In 257BC, King An Duong (Thuc Phan) built Co Loa or Loa Thanh (Snail-Form Citadel), located 15KM from Hanoi, in the province of Phuc Yen (presently Vinh Phu). Co Loa formed by 3 inter-twined mud-enclosures in labyrinthine fashion that looked like a snail-shell. The first enclosure measured 2X3KM, the second enclosure measured 6.5KM was positioned on higher ground, and the rectangular citadel formed the third enclosure. In the center was the royal palace, surrounded by quarters reserved for the guards. The first betrayal of Viet Nam recorded in history was committed by My Chau, a royal princess who enticed by the charms of Trong Thuy, a northern prince. She told him the defense secret of the Snail-Form Citadel. Subsequently, the fortress fell into the hands of Ch'ao To (Trieu Da), Trong Thuy's father.

In 3BC, the Ch'in rulers of China deported massive numbers of ethnic Chinese into the south hoping to assimilate the Viet people. The Han who succeeded to the Ch'in actually imposed government control over Giao Chi. From this contact the Vietnamese learned military construction techniques from the Chinese and eventually put them to use in the defense of their territory. In 43AD, when Chinese general Ma "the Conqueror of Waves" Yuan came south to repress the rebellion of the Trung sisters, he met with resistance coming from 65 fortresses or fortified residences. These constructions were built with primitive techniques, consisted of a huge square yard enclosed by mud-walls with cornered watchtowers. Entrance structures with holes covered by thatch through which small archers may be shot were on 4 sides of the citadel. Three little forts formed the outer defense line as alarm posts.

In 968, after defeating the Twelve Feudal Lords, Dinh Tien Hoang realized that the ancient capital was exposed and difficult to defense. He decided to retrench back to Hoa Lu, his native land and at the base of the cordillera. Dinh Tien Hoang practiced the art of movement warfare. He believed it was illusory to build a solid or permanent citadel. Rather, Hoa Lu was conceived by him to be a temporary structure, permitting a holding action while his army could prepare to fight guerrilla-style in the bushes when confronted with huge and powerful Chinese army. The walls of Hoa Lu fortress were made of huge brick blocks and wooden watchtowers in the distance. The royal palace located in the center of this defense system has been ruined, leaving no traces.

In 1397, Ho Qui Ly built Tay Do ("Western Capital"), located in Tay Giai village, Quang Hoa subprefecture, Thanh Hoa province. In 1407, it was abandoned when Ho Qui Ly and his son, the ruling prince Ho Han Thuong, were taken prisoners by the Ming troops. The citadel was built out of solid materials and according to a well studied plan. The enclosure was a square with 4 vaulted stone entrances on 500M length sides. In the center was Nhan Tho Cung, a royal palace. The citadel located behind a series of hills that served as defense enclosures and a river to the west served as a defense ditch. Thick ramparts were made out of cob and reinforced by a freestone wall that would shelter various constructions inside. The 7M long X 1.5M wide freestone blocks, weighing about 16 tons each, still standing which bear witness to an advanced construction.

In 1790, Gia Long built Gia Dinh Thanh, the first French-style citadel, with the assistance of Olivier de Puymanel who was an architect of fortifications and military arts. In 1802, Gia Long became Emperor. Two years later, he selected the ground for the Hue Citadel based on geomantic, natural and strategic considerations. In 1805, the construction started and continued under Minh Mang until its completion in 1831. These quadrilateral or polygonal structures (5, 6 or 8 sides) were built in important provincial capitals of Viet Nam: Nam Dinh, Thai Nguyen, Thanh Hoa (shown), Dong Hoi, Quang Tri, Hung Yen, Ha Tinh and Saigon.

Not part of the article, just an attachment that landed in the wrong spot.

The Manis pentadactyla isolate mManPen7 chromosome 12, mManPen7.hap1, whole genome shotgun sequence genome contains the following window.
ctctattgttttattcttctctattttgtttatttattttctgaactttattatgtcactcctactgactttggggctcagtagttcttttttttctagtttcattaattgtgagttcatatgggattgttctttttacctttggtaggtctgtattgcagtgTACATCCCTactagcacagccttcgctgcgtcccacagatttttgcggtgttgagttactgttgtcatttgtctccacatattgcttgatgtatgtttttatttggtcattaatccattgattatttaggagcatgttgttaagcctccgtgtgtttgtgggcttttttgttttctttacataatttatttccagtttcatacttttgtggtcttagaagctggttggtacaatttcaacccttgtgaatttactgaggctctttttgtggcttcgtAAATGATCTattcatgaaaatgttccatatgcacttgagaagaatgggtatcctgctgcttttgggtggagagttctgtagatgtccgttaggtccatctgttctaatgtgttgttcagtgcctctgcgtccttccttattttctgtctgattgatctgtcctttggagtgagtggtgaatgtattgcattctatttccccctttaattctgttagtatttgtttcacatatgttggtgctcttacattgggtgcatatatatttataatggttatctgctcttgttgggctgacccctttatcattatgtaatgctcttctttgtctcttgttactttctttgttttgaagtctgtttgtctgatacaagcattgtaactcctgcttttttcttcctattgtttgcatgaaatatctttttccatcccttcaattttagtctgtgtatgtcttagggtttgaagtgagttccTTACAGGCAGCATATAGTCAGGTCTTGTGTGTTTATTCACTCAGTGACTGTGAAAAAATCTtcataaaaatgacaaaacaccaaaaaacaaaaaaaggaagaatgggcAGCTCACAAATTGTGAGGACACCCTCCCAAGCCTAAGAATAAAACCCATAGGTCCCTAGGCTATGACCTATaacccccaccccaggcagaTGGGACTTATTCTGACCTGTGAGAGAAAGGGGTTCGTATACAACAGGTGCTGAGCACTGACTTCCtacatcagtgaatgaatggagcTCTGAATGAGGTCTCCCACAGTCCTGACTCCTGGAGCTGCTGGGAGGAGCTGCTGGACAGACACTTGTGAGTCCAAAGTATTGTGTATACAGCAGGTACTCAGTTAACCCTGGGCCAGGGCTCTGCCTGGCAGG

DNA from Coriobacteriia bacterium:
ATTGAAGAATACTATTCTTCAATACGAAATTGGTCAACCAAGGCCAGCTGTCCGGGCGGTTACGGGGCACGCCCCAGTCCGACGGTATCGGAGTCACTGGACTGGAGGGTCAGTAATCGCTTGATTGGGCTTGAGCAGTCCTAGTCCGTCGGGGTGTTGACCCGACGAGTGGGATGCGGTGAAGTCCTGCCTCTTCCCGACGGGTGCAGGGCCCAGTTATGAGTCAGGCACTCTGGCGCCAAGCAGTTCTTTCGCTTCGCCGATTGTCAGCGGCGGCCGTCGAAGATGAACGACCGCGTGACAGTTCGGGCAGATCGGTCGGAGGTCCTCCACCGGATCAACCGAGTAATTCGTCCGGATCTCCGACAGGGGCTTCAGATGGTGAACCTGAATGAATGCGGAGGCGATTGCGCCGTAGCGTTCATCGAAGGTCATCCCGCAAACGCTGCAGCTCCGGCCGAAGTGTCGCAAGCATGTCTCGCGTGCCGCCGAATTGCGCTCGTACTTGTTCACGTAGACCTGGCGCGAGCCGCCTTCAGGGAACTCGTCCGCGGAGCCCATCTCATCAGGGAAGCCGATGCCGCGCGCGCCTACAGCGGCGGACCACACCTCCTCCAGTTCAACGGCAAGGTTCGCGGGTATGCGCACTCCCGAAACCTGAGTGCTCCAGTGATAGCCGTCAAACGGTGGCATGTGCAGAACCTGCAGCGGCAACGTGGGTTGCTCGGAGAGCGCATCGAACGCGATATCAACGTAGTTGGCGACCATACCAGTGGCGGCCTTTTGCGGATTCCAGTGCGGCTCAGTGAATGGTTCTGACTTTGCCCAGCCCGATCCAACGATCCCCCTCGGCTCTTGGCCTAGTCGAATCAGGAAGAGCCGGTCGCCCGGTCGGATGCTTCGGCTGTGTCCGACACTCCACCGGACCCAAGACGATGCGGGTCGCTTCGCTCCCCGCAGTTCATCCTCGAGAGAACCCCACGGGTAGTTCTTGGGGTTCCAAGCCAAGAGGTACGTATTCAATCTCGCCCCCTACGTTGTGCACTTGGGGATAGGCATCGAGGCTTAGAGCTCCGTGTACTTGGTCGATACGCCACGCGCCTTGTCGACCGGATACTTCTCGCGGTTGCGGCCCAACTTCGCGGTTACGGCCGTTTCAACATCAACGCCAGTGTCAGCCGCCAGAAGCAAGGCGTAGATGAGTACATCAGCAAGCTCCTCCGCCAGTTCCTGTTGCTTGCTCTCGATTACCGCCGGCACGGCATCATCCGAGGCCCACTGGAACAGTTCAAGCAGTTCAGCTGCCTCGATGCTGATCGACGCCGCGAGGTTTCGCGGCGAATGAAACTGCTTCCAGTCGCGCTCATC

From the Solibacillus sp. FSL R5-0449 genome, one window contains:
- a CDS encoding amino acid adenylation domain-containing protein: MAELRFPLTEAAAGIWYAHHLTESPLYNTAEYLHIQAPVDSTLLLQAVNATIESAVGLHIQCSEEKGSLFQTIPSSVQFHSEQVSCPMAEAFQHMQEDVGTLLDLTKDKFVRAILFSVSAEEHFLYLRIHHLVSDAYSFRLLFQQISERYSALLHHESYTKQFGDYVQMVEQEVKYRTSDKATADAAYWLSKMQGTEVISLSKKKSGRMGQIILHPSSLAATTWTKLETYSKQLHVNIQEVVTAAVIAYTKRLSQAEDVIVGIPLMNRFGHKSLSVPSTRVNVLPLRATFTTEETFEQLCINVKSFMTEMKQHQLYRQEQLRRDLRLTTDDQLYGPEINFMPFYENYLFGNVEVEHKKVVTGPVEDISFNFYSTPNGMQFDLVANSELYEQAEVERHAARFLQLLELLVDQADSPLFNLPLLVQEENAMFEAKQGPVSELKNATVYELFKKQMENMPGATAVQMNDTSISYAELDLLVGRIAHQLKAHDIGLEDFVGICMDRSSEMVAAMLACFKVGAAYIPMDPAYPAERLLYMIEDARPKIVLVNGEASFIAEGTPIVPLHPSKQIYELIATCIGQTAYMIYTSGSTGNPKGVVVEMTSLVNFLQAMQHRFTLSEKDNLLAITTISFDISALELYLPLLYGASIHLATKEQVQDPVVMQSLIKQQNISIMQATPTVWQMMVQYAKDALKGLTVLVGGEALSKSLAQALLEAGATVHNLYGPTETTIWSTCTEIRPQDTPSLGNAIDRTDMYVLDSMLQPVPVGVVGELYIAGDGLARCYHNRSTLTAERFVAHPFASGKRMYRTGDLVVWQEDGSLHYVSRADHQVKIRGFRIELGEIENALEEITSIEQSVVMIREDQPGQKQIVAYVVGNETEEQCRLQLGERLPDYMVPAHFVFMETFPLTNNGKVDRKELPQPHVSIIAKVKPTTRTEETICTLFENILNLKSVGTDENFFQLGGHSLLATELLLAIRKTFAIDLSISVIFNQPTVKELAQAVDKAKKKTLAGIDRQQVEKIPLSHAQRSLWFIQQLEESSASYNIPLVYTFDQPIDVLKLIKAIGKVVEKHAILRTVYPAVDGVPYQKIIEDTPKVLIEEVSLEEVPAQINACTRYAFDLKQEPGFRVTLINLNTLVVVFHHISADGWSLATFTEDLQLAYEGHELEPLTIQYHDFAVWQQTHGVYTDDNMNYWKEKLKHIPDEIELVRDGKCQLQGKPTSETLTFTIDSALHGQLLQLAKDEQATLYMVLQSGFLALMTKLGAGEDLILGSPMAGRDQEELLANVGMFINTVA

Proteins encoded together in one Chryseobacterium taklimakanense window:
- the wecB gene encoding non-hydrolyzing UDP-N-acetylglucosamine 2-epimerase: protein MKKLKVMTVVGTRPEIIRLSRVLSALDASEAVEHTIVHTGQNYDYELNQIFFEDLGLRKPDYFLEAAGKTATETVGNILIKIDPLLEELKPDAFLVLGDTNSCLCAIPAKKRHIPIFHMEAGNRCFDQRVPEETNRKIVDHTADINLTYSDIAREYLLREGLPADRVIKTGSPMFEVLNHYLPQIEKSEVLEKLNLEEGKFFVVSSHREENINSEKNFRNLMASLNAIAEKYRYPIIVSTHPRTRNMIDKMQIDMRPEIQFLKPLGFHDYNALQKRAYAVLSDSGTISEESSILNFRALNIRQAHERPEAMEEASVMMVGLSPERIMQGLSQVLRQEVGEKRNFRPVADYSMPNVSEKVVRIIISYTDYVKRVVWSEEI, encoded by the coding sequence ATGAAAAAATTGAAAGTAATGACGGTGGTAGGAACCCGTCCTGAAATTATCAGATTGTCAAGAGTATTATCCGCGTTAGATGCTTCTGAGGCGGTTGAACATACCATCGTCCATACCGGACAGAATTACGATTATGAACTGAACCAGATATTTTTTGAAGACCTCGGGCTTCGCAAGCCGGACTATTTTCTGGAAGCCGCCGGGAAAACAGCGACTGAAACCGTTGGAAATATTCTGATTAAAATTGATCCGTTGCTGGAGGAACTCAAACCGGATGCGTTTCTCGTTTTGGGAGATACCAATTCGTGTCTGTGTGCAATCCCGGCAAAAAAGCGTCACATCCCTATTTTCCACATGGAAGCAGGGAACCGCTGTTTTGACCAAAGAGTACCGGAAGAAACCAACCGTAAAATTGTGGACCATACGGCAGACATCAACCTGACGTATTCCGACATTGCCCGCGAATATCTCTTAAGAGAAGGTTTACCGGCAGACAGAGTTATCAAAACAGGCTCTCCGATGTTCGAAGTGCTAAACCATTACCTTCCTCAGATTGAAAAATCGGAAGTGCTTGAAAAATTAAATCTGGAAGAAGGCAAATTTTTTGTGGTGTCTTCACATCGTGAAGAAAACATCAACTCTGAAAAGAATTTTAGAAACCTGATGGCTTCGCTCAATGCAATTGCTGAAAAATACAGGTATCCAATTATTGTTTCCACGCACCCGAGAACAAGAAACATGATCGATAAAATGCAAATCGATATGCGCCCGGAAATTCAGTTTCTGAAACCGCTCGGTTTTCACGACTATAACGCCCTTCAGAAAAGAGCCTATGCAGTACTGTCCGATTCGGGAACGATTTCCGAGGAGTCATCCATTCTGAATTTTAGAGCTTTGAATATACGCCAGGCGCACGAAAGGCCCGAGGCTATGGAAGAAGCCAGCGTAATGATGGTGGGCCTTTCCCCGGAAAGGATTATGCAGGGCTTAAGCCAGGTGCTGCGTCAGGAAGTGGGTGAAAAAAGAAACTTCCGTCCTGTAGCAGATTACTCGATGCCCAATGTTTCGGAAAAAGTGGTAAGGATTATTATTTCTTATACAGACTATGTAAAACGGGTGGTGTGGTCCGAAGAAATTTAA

Chi D. Nguyen
L'architecture Vietnamienne, Nguyen Quang Nhac

Buddhism was introduced into Viet Nam by Indian monks that followed the trade routes around the beginning of the Common Era. Buddhism has since grown and flourished over time to become one of the main religions of Viet Nam. Through Vietnamese history, there were many big and famous temples built by national leaders to commemorate their reign, but the great majority was the shrines and worship halls built by the local people that are present in every villages and cities.

The first Buddhist temple recorded in the historical annals is the Khai Quoc (Founding the Nation) erected by King Ly Bi in the 6th century. From the 7th to the 9th century, as Chinese Buddhism gained more influence, many temples were constructed and then cloistered by Chinese monks. When Viet Nam finally gained independence from the Chinese in 938, Buddhism already had a prominent role in both the spiritual and political life of Viet Nam. The Ngo, Dinh, Le, Ly and Tran dynasties that followed the independence was all ardent supporters of Buddhism. During the Ly and the Tran periods, hundreds of temples were constructed throughout the nation, some of them were of monumental scale such as the Phat Tich (1050) and the Dam (1086) temples which were built on high leveled planes on mountain side. Other temples displayed very high level of architectural originality such as the Dien Huu temple (also known as Mot Cot or One Pillar) built in 1049 in the shape of a blossomed lotus. The large temples of the Ly and Tran periods usually have tall, multiple story towers (12 or 13 stories) erected on two sides of the main building (the Bao Thien, the Phat Tich and the Pho Minh). The interior of the temples and towers was decorated with very fine statues and bas-relief made of stone. These works were decorated with distinctive Vietnamese design motifs such as dragons, elephants, lions, chrysanthemum, lotus and water waves. Few of the sculptures also showed influence of Cham art from the southerly kingdom of Champa such as the sacred Garuda birds or the Aspara dancers.